Despite San Francisco’s progressive image, sky-high prices and run-down streets covered with all manner of human filth are chasing away investors and hundreds of millions of dollars from the city.
Now, a tech conference estimated to bring in nearly $200 million over a three-year period is moving locations after disturbing problems turned tech moguls off to hosting it in the City by the Bay.
OpenWorld, an annual conference put on by tech giant Oracle, has been held in San Francisco for about the past two decades.
Although the company is based in nearby Redwood City, CNBC reports their iconic event — a major source of income for city industries as it attracts over 60,000 attendees — will be held in Las Vegas for the foreseeable future.
This should not come as a surprise to San Francisco. Issues cited by Oracle have been brewing in this progressive hub for years.
“Oracle stated that their attendee feedback was that San Francisco hotel rates are too high,” a San Francisco Travel Association statement acquired by CNBC said.
Although high hotel prices are sure to scare away some attendees, the horrific state of San Francisco’s streets also appeared to make an impression.
“Poor street conditions was another reason why they made this difficult decision,” the email explained.
Who could blame them?
Nothing is further from the crisp and clean image of a tech company than crumbling streets overflowing with human waste, intravenous needles, medieval diseases and rampant crime.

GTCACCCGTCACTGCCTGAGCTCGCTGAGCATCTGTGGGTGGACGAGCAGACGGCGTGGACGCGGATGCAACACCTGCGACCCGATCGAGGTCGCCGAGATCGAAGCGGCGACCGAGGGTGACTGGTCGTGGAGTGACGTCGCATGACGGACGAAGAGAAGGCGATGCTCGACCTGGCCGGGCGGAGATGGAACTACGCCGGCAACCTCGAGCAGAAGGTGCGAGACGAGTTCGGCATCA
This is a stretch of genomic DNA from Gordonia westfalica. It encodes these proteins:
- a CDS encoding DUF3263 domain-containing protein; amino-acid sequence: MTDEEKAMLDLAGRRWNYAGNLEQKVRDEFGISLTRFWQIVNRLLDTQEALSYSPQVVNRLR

The state of San Francisco’s roads and walkways has been well-documented, and now their abysmal reputation is costing the city some serious dough.
The city’s stressed infrastructure is further burdened by the yearly event, which clogged roadways and caused traffic jams for travelers and residents alike.
The SFTA’s cancellation notice stated that Oracle would be hosting its major event in Las Vegas until 2022 at the earliest.
According to the email, the 2020, 2021, and 2022 conferences would cost San Francisco an estimated $64 million each in lost revenue.
From the hotel industry looking at unfilled rooms to local restaurants no longer able to profit from such a large influx of people, the damage is going to be ugly.
Uber and Lyft drivers, likely salivating at the prospect of carting around rich out-of-towners, will now have to find other ways to make up for the massive amount of cash they could have earned.
Workers in Las Vegas, coincidentally the site of massive conservative events, will now reap the rewards of having a cleaner, functioning city.
Unfortunately for San Francisco, it looks like some major work needs to be done before it becomes an attractive destination again.
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